Longtime Banker Hartlieb Dies - Anchorage Daily News (AK) - Wednesday, February 4, 1998
*Correction: An article on Page F-1 of Wednesday's Business section about the death of Gordon Hartlieb incorrectly reported where Hartlieb received a law degree. He graduated from Ohio State University.
Longtime Alaskan and former banker Gordon Hartlieb died Jan. 27 after a long illness.
He was 77.
Hartlieb leaves a financial landscape much changed since he arrived in 1953.
He founded several Anchorage businesses and was involved in banking for over 30 years.
As a banker, he wrote the charter for First Federal Savings and Loan, later renamed First Federal Bank of Alaska, and served as chairman, president and chief executive until he retired in 1988, according to his wife, Dee Moreau.
First Federal was one of many victims of the economic recession and real estate crash of the late 1980s. The bank was taken over by regulators less than a year after Hartlieb retired. It later shut down.
Hartlieb came to Alaska from Ohio, fresh out of Kent State Law School, traveling to Alaska with his then-wife Frieda in a Jeep with a trailer, Moreau said.
He was appointed U.S. commissioner for the Anchorage precinct from 1954 until he resigned in 1956, Moreau said. The job entailed being a kind of probate judge that also served as a coroner and notary public.
In the late 1950s, he became the attorney for the National Bank of Alaska, a job he retained through the early 1960s, according to Ed Rasmuson, chairman of NBA and a longtime friend.
Hartlieb served on the NBA board for over 25 years while the bank grew from around $60 million to about $2.5 billion in assets, Rasmuson said.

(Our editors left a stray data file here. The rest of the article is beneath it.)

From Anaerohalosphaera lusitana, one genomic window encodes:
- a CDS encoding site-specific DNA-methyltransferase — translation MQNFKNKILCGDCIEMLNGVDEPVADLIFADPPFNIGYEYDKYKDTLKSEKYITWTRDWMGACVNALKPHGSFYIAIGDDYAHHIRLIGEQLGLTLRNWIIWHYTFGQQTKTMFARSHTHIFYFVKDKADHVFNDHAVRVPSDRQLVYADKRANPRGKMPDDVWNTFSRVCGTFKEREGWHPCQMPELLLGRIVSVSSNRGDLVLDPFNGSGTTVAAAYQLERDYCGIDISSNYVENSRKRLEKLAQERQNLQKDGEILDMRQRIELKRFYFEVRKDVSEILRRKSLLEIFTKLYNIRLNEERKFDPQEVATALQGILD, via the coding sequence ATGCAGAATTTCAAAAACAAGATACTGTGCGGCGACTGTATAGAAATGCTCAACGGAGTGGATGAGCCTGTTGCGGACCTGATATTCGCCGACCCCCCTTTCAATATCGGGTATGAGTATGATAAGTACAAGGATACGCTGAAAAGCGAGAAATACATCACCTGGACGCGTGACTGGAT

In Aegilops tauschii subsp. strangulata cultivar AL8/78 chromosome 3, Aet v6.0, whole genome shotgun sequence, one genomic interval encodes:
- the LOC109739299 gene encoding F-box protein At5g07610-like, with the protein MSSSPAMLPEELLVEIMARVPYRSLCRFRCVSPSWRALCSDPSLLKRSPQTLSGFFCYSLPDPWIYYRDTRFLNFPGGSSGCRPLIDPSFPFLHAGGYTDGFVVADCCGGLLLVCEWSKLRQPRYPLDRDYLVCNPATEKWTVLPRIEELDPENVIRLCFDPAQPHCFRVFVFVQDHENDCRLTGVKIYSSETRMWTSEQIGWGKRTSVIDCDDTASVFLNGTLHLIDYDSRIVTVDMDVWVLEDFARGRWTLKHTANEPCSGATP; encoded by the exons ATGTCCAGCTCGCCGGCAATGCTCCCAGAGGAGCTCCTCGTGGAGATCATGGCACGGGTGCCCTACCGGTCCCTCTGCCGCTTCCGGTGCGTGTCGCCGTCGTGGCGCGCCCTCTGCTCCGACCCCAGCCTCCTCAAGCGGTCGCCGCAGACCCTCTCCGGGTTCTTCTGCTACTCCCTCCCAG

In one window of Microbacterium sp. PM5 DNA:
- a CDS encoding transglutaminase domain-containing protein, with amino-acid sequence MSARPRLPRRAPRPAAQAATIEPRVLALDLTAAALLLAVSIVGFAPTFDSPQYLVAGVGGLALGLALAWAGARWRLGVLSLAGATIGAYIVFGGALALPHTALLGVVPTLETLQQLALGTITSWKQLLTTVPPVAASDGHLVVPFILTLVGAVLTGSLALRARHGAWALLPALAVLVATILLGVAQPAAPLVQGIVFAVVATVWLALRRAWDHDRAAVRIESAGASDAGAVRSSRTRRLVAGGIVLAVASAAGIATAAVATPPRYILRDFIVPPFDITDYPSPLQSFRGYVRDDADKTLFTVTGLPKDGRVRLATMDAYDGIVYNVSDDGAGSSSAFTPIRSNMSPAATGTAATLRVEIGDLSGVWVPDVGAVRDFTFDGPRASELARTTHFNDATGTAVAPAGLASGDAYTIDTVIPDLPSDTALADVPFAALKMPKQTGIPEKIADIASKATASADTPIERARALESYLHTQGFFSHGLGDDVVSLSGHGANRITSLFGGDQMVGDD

Hartlieb also served as director of the National Home Loan Bank of Seattle and the League of Savings and Loans, Moreau said.
Hartlieb and Rasmuson went hunting, fishing and flying together for years, Rasmuson said.
''He always had witty remarks that often held a lot of practical wisdom,'' Rasmuson said.
Hartlieb never liked to hunt big game but loved small game, especially rabbits, Moreau said.
''He hiked all over this area in pursuit of rabbits,'' Moreau said. ''He was always disappointed when the population cycle was low.''
Another of Hartlieb's favorite hobbies was restoring vintage cars. They were a staple in the lobbies of First Federal branches, where everyone could enjoy them, Moreau said.
''He always had dirt under his nails,'' Rasmuson said. ''He was always happiest working on his cars. That was his real hobby.''
Hartlieb was a founding partner in the firm of Hartlieb, Groh & Rader, where he specialized in labor law, Moreau said.
He helped open several businesses, including Homestate Insurance Co., Alaska First Service Corp., and Security Title & Trust.
Hartlieb served on the Anchorage City Council from 1968 to 1974.
''He was very civic minded,'' Rasmuson said.
The University of Alaska Anchorage vocational-technical building is named after Hartlieb for his contributions and 15 years as a teacher of business and mining law.
There will be a celebration of his life at 2 p.m. Saturday at the Amazing Grace Lutheran Church, 10830 Elmore Road.
''It will be an amazing day,'' Moreau said.
UA Site named after Gordon Hartlieb: